Home Estate Planning Mark Kleinman’s must-read column: It’s payback time in the debate over executive pay

Mark Kleinman’s must-read column: It’s payback time in the debate over executive pay

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Mark Kleinman is Sky News’ City Editor and the man who gets the Square Mile talking, He writes a weekly column for City A.M.

Like death and taxes, rows over boardroom pay are among life’s perennial certainties. Could 2024 turn out to be a watershed year, though, in the debate over executive remuneration at the top of British corporate life?

This week, the Investment Association, whose members speak for £8.8trn in assets, wrote to the remco chairs of FTSE-350 companies to reflect the axiom that a Draconian approach to executive pay is having a deleterious effect on London as a listing destination.

In the letter, a draft of which I’ve seen, the IA acknowledges the now-commonly expressed view that to operate on level international playing field, FTSE companies need to be able to exercise greater discretion over the sums they award in long-term incentive share schemes, as well as their use of so-called hybrid plans which also incorporate restricted stock.

The IA would, it adds in the draft, be “updating the principles of remuneration in 2024 to simplify them, ensure that they are supporting a competitive market and delivering the right outcomes for both shareholders and their underlying clients”.

Julia Hoggett, the London Stock Exchange chief executive who has been in the vanguard of calls for UK companies to pay executives more competitively, will no doubt be rejoicing: here is the trade association for fund managers, noted in prior years for its demands for restraint and desire to publicly embarrass those who attracted significant investor rebellions, effectively giving carte blanche to boards to pay their CEOs more like their US counterparts.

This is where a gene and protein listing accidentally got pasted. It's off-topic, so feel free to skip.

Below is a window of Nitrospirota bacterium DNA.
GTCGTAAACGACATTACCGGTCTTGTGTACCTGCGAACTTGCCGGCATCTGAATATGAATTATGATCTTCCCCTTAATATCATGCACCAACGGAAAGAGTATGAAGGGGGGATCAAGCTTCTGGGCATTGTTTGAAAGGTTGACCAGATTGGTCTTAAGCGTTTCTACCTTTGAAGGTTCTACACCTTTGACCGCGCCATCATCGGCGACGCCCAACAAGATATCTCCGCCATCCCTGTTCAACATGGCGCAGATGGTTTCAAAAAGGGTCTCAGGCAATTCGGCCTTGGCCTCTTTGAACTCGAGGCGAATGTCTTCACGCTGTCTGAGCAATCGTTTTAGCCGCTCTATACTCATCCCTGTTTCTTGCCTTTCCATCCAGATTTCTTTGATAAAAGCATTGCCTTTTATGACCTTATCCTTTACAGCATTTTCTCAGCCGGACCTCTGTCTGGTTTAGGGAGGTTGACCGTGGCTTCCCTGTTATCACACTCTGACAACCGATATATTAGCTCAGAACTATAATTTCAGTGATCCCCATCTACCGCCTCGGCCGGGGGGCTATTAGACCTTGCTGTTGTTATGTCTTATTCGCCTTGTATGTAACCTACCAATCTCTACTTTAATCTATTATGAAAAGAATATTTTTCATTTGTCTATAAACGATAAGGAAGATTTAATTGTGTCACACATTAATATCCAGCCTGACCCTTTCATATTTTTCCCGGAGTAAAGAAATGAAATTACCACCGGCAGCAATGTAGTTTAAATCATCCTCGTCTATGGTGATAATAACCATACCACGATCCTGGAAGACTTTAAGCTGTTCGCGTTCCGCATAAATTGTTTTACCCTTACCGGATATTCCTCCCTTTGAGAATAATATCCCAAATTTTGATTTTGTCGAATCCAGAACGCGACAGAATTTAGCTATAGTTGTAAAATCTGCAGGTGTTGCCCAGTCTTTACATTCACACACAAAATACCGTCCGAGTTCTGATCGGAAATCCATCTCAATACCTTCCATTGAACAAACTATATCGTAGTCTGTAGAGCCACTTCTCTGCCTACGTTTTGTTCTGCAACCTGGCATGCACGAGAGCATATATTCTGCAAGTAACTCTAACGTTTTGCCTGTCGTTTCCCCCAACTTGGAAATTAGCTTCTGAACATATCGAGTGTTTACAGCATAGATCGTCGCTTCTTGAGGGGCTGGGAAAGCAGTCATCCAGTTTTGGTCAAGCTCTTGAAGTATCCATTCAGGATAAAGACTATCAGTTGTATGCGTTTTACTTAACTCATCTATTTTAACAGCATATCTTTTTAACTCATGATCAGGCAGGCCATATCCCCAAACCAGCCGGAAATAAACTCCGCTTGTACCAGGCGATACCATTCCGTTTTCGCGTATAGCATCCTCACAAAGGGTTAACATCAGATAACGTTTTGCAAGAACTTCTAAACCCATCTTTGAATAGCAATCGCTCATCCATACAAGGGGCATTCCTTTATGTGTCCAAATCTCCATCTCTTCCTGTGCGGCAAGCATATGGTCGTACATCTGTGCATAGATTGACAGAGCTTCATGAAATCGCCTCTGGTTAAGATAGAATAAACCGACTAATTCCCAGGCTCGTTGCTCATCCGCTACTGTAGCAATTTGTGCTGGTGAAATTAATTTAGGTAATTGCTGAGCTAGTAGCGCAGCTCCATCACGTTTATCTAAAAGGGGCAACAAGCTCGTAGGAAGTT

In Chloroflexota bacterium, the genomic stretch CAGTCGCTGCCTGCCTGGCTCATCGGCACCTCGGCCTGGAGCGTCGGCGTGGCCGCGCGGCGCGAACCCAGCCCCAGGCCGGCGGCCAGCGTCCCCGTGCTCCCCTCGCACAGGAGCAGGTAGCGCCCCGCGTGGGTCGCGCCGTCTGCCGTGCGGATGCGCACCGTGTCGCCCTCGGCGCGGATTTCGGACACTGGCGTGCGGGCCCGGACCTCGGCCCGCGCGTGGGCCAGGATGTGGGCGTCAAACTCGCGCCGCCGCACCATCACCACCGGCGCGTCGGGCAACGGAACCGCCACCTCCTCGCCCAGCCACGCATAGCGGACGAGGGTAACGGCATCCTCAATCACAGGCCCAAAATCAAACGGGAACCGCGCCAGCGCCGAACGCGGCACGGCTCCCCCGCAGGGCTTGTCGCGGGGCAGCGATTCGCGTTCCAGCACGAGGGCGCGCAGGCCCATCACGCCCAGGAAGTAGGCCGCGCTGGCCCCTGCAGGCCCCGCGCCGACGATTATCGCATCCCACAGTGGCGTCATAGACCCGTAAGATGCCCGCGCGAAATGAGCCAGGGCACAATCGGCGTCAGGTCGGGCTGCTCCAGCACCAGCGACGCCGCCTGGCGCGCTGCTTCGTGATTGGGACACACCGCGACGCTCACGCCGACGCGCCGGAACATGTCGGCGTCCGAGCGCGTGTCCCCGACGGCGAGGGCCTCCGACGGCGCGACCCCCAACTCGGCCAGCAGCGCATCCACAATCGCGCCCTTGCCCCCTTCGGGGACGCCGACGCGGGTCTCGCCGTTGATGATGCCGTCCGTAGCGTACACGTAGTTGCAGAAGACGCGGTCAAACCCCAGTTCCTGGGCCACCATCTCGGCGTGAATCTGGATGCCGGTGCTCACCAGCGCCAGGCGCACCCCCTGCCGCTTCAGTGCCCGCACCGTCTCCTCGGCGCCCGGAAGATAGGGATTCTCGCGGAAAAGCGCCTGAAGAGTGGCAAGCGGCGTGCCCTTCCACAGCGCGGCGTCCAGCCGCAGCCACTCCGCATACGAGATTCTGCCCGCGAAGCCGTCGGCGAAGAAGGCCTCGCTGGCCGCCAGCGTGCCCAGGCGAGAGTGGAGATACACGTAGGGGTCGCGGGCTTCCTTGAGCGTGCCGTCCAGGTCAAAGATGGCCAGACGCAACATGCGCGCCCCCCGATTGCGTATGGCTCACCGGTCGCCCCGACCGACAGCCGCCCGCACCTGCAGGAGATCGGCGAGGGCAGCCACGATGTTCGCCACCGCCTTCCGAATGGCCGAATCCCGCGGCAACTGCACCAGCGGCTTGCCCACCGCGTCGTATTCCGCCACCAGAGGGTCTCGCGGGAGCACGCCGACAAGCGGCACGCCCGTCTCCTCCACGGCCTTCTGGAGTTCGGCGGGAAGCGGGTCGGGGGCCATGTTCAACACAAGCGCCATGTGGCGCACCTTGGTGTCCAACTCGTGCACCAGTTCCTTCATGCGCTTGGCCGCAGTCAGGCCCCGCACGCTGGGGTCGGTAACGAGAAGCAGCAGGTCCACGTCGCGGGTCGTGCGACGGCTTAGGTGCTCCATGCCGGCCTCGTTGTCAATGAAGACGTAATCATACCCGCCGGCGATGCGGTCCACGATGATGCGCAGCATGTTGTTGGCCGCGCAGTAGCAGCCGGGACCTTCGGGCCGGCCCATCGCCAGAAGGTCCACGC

Remco chairs would be wise not to interpret that too literally; payment-for-performance and within the parameters of existing remuneration policies, will need to be policed.

Investors, though, appear to have heeded warnings that their more draconian approach during the last decade has had a detrimental effect on the London market and UK corporate competitiveness. Don’t expect campaigners against high pay to congratulate them on their newly discovered liberalism.

Abrdn chair faces a year of uncomfortable choices

Has there been a worse, more value-destructive corporate merger in Britain’s financial services industry than that of Aberdeen Asset Management and Standard Life?

At the point at which the two companies came together, the combined group was worth £11bn and managed assets worth £670bn. Today, its market value languishes at £3.23bn and assets under management have shrunk to below £480bn, and the trajectory is dire.